FIG. 3 is a side elevational view of the inventive latch in the closed position and in phantom in the open position.
FIG. 4 is an exploded view of the inventive latch.
FIGS. 5A-5C are side elevational views of the latch showing the operational stage
BEST MODE FOR CARRYING OUT THE INVENTION
As seen in FIG. 1, the curved ceiling panel 2 is held in position by the inventive resettable release latch 4 and a selective release latch 6. In the illustrated embodiment, the resettable release latch 4 is designed to release the ceiling panel 2 upon a sudden change of pressure between opposite sides of the panel 2; whereas the selective release latch 6 is designed to release the ceiling panel under slow pressure, giving access to the area behind the panel for maintenance and the like while resisting release under sudden movement.
As seen in FIG. 2, the inventive latch includes a base plate 8 for securement to a structural element of the airplane, and has mounted thereon a tower 10 extending upwardly to mate in a head portion 12, described in detail hereinafter, which serves to mount the latch 14, forming a storage area and making available the frangible rod insert, as well as serving as a shear surface. When seen in FIG. 2, the spacing between the base 8 and the bottom portion of rod element 14 is approximately the thickness of the ceiling panel to be secured.
As best seen in FIG. 3, when the latch 14 is moved to its uppermost position, the tip of the frangible rod 16 has been eliminated, as explained hereinafter.
Reference is now had to FIG. 4, wherein it can be seen that the pivot pin 18, which secures the latch arm 14 to the tower, includes a threaded bore 20 to receive a threaded plunger element 22, which in turn receives the frangible rod 16 which extends through pin 18 and bore 74 to terminate in the horizontal groove 26 in pin 28. A curved forward face 30 of head 12 forms an anvil such that when the latch 14 is moved upwardly, pin 28, moving in conjunction with face 30, shears a portion of the frangible rod 16, allowing the latch element 14 to move to the position 14, as seen in FIG. 3.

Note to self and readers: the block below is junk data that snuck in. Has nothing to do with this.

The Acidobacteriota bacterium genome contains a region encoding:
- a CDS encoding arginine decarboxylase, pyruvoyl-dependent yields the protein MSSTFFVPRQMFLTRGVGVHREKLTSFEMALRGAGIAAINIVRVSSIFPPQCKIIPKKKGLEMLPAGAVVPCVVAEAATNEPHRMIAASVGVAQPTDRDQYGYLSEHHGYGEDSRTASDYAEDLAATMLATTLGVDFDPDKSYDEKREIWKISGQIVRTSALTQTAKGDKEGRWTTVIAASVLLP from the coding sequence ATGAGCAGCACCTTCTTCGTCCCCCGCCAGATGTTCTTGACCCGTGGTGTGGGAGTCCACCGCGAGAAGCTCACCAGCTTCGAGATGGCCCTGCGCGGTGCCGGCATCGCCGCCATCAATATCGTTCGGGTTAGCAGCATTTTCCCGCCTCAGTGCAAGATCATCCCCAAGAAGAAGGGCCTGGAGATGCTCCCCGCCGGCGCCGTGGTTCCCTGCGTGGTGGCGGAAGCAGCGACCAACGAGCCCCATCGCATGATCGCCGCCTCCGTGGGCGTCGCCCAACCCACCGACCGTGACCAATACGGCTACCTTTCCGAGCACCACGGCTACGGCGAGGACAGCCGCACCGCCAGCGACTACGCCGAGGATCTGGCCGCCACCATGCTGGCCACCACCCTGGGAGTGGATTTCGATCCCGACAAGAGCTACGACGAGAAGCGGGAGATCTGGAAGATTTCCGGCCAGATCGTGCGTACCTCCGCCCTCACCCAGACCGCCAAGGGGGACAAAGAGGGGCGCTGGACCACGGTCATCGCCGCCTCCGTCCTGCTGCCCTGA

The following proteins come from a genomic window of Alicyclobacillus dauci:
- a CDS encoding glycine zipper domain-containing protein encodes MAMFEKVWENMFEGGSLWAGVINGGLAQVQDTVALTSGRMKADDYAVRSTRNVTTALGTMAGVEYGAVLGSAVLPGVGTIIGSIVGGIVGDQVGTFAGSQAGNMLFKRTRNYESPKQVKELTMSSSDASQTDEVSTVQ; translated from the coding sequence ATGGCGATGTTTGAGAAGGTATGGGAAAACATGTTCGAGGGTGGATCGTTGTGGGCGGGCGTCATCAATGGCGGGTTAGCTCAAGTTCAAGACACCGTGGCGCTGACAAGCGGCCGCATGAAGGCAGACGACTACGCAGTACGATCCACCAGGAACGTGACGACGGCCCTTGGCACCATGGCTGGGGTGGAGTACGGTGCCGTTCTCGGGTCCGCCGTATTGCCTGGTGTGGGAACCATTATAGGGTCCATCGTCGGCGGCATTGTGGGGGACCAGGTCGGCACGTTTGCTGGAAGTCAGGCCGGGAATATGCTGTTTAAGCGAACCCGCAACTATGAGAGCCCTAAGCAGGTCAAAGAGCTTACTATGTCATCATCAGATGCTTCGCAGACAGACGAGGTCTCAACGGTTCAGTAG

As seen in FIGS. 5A-5C, the latch is in the closed position in 5A securing the ceiling panel in position. Upon a sudden upward movement, the upper portion of the latch 14 pivots upwardly severing the inner end of the frangible rod 16 and allowing the ceiling panel to be released. Wherein the preferred differential has be corrected the upper portion of the latch 14 is returned to its normal position, as seen in FIG. 5C, and the frangible rod 16 is adjusted to again secure the upper portion in the latched position.
It can be seen that once the differential pressure on the panel causes the latch to move upwardly, it shears the outer end of the frangible rod 16, allowing the release of the panel. Upon a return to normal pressure, the latch may be moved to its lowermost position and the frangible rod moved inwardly until the next pressure differential, allowing the operator to quickly and easily restore the panel and its securement to the normal position. It is contemplated that the rod may be biased inwardly such that it may be automatically reset.
Although a preferred embodiment of the invention has been disclosed herein for the purposes of illustration it should be understood that various changes, modifications and substitutions may be incorporated in the embodiment without departing from the spirit of the invention, which is defined by the claims which follow.
Patent applications by Harper Engineering Co.